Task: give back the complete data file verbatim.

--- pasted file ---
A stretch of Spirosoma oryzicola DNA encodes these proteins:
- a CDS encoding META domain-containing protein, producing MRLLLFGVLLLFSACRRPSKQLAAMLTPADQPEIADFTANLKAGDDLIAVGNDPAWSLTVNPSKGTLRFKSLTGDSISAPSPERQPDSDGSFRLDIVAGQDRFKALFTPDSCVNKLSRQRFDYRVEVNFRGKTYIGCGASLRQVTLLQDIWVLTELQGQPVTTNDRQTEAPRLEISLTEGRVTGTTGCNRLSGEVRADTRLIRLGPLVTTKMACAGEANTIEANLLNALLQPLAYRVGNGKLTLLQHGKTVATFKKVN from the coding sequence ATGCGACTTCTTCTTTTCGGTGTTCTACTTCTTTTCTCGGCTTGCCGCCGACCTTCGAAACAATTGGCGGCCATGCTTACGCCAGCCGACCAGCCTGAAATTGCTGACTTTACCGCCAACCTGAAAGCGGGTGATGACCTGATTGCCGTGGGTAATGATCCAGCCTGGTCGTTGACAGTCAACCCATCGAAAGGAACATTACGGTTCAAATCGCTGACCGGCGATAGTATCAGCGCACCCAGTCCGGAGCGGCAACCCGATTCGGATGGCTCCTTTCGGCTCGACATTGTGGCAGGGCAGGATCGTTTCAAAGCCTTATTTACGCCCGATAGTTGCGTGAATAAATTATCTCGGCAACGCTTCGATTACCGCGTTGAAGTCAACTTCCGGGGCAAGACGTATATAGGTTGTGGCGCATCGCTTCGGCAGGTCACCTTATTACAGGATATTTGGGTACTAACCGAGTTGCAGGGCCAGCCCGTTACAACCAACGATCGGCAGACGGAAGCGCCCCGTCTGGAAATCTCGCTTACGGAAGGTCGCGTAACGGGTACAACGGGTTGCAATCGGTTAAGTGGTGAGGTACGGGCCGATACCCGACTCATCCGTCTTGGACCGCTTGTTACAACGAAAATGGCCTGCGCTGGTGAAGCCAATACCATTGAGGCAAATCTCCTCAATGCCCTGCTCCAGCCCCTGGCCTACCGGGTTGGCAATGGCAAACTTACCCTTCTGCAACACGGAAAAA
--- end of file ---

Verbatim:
A stretch of Spirosoma oryzicola DNA encodes these proteins:
- a CDS encoding META domain-containing protein, producing MRLLLFGVLLLFSACRRPSKQLAAMLTPADQPEIADFTANLKAGDDLIAVGNDPAWSLTVNPSKGTLRFKSLTGDSISAPSPERQPDSDGSFRLDIVAGQDRFKALFTPDSCVNKLSRQRFDYRVEVNFRGKTYIGCGASLRQVTLLQDIWVLTELQGQPVTTNDRQTEAPRLEISLTEGRVTGTTGCNRLSGEVRADTRLIRLGPLVTTKMACAGEANTIEANLLNALLQPLAYRVGNGKLTLLQHGKTVATFKKVN from the coding sequence ATGCGACTTCTTCTTTTCGGTGTTCTACTTCTTTTCTCGGCTTGCCGCCGACCTTCGAAACAATTGGCGGCCATGCTTACGCCAGCCGACCAGCCTGAAATTGCTGACTTTACCGCCAACCTGAAAGCGGGTGATGACCTGATTGCCGTGGGTAATGATCCAGCCTGGTCGTTGACAGTCAACCCATCGAAAGGAACATTACGGTTCAAATCGCTGACCGGCGATAGTATCAGCGCACCCAGTCCGGAGCGGCAACCCGATTCGGATGGCTCCTTTCGGCTCGACATTGTGGCAGGGCAGGATCGTTTCAAAGCCTTATTTACGCCCGATAGTTGCGTGAATAAATTATCTCGGCAACGCTTCGATTACCGCGTTGAAGTCAACTTCCGGGGCAAGACGTATATAGGTTGTGGCGCATCGCTTCGGCAGGTCACCTTATTACAGGATATTTGGGTACTAACCGAGTTGCAGGGCCAGCCCGTTACAACCAACGATCGGCAGACGGAAGCGCCCCGTCTGGAAATCTCGCTTACGGAAGGTCGCGTAACGGGTACAACGGGTTGCAATCGGTTAAGTGGTGAGGTACGGGCCGATACCCGACTCATCCGTCTTGGACCGCTTGTTACAACGAAAATGGCCTGCGCTGGTGAAGCCAATACCATTGAGGCAAATCTCCTCAATGCCCTGCTCCAGCCCCTGGCCTACCGGGTTGGCAATGGCAAACTTACCCTTCTGCAACACGGAAAAA